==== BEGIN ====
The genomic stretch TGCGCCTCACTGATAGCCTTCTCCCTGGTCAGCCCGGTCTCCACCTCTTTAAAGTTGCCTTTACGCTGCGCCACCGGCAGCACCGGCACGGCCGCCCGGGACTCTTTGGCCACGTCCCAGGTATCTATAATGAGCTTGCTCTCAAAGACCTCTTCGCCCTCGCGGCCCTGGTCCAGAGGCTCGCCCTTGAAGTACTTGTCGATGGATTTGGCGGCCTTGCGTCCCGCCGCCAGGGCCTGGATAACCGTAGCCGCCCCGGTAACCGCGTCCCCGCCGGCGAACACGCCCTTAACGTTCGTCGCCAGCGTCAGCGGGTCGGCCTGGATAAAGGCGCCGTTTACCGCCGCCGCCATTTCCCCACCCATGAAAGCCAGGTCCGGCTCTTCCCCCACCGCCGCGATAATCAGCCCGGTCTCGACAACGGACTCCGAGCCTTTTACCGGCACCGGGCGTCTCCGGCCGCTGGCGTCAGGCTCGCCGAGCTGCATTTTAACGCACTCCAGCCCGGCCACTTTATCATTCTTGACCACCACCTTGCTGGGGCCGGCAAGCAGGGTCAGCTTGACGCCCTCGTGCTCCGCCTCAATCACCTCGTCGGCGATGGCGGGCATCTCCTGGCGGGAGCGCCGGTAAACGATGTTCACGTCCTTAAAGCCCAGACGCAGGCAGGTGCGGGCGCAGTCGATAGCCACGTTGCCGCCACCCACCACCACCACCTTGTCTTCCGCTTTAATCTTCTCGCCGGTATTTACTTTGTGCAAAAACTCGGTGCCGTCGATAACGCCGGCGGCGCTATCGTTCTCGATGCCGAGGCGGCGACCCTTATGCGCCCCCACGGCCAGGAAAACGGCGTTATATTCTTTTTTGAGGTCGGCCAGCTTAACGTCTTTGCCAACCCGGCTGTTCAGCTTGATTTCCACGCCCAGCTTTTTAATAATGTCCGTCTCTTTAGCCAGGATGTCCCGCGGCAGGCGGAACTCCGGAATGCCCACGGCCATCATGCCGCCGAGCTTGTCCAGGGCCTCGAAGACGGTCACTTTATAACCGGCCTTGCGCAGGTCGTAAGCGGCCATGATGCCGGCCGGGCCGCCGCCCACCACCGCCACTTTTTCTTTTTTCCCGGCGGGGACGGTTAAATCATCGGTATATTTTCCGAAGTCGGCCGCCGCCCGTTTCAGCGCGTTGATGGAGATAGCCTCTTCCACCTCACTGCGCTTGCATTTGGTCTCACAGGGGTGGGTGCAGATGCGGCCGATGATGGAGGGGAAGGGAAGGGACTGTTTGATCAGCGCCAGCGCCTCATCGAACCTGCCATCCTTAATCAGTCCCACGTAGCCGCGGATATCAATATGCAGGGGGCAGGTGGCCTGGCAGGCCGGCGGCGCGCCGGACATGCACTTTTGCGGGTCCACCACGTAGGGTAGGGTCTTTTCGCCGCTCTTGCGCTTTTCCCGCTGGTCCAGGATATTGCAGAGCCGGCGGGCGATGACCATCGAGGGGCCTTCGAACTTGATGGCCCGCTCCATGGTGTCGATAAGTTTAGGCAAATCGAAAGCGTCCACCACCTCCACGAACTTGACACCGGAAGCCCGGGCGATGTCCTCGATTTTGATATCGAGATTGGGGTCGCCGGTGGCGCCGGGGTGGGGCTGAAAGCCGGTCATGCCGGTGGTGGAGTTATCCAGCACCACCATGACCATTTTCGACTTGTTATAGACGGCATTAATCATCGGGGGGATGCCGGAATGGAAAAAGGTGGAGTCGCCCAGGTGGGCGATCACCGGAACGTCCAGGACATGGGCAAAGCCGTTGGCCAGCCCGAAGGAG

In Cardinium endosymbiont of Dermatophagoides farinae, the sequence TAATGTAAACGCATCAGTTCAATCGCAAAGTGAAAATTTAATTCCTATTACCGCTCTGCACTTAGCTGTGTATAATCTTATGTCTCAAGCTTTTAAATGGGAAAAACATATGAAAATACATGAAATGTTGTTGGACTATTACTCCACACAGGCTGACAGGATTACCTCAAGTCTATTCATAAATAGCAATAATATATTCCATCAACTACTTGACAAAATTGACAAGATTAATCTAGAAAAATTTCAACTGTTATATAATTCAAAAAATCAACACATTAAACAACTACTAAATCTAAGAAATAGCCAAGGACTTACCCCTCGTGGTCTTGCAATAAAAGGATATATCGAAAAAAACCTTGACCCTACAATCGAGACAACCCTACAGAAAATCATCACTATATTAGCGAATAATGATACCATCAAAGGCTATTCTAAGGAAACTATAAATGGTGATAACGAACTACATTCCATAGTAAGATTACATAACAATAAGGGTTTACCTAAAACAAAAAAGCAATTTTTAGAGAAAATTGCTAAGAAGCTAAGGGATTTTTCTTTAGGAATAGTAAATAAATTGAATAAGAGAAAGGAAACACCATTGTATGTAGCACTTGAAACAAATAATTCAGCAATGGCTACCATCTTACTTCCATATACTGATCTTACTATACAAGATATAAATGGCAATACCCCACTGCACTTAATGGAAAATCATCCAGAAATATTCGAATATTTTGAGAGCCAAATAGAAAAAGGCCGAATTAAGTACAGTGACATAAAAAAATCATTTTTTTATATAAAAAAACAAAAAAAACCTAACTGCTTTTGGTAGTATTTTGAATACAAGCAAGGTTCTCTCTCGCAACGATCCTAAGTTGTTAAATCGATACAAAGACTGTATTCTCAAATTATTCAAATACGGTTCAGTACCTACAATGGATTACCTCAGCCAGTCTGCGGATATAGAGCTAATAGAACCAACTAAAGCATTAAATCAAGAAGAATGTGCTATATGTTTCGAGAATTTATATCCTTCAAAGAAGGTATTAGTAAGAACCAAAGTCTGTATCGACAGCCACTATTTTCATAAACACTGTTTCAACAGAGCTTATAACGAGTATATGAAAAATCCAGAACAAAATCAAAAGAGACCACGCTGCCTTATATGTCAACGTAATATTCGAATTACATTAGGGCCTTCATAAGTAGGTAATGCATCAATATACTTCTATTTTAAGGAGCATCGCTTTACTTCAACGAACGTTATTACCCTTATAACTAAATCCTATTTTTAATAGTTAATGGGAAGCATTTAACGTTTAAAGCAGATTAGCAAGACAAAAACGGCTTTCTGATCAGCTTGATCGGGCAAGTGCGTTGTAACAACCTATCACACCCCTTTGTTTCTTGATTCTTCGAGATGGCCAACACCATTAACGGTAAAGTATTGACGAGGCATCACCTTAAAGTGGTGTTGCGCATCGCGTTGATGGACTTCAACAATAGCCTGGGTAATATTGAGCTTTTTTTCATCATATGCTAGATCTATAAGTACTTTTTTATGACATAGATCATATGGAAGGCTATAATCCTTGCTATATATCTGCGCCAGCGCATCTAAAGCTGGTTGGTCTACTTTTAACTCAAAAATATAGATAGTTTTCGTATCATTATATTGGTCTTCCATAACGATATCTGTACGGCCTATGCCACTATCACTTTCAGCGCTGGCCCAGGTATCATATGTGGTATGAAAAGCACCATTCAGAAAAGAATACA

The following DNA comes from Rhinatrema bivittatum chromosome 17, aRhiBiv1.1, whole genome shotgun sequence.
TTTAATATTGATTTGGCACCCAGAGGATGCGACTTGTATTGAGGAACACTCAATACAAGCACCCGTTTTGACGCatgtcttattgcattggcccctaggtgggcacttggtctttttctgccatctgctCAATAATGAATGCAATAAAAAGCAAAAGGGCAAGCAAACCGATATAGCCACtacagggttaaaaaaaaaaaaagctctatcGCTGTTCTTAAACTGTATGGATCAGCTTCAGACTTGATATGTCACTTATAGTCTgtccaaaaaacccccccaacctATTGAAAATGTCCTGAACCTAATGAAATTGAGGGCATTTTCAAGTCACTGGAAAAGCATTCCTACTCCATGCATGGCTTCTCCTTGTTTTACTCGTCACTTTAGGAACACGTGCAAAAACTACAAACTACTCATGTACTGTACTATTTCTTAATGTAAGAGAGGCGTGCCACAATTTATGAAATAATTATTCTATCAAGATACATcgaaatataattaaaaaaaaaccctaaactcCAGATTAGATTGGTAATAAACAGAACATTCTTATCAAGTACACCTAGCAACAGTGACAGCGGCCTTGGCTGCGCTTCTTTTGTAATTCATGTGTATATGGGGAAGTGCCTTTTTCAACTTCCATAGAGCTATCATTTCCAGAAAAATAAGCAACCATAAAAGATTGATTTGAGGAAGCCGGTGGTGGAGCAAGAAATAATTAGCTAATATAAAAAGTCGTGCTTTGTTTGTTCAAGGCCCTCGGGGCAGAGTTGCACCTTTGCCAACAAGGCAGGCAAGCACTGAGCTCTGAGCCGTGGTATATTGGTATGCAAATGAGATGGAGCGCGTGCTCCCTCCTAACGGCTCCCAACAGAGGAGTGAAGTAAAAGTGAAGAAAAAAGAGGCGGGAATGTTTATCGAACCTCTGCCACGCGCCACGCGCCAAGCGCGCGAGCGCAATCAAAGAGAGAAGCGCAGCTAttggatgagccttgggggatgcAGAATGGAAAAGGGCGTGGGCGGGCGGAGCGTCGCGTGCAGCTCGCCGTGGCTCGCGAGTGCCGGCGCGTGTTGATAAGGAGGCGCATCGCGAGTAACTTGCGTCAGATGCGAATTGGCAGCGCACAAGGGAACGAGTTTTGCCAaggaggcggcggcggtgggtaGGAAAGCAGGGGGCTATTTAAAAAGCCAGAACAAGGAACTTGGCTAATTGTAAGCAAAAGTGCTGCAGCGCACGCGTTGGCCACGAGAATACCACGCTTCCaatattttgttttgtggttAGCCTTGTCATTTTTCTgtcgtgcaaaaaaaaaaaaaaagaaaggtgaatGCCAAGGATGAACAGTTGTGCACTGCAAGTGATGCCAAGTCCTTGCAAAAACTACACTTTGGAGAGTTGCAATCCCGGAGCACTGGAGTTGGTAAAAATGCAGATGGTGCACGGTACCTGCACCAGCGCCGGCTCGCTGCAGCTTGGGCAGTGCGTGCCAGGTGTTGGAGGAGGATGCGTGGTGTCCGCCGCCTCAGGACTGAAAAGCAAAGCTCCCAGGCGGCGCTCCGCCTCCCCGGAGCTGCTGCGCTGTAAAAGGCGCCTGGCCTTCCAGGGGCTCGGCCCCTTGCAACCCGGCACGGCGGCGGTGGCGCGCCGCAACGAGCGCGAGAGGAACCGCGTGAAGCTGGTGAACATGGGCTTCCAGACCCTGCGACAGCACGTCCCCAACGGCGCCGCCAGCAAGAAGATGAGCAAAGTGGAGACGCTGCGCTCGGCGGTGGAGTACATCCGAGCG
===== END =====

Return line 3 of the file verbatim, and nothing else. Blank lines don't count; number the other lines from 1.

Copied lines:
The following DNA comes from Rhinatrema bivittatum chromosome 17, aRhiBiv1.1, whole genome shotgun sequence.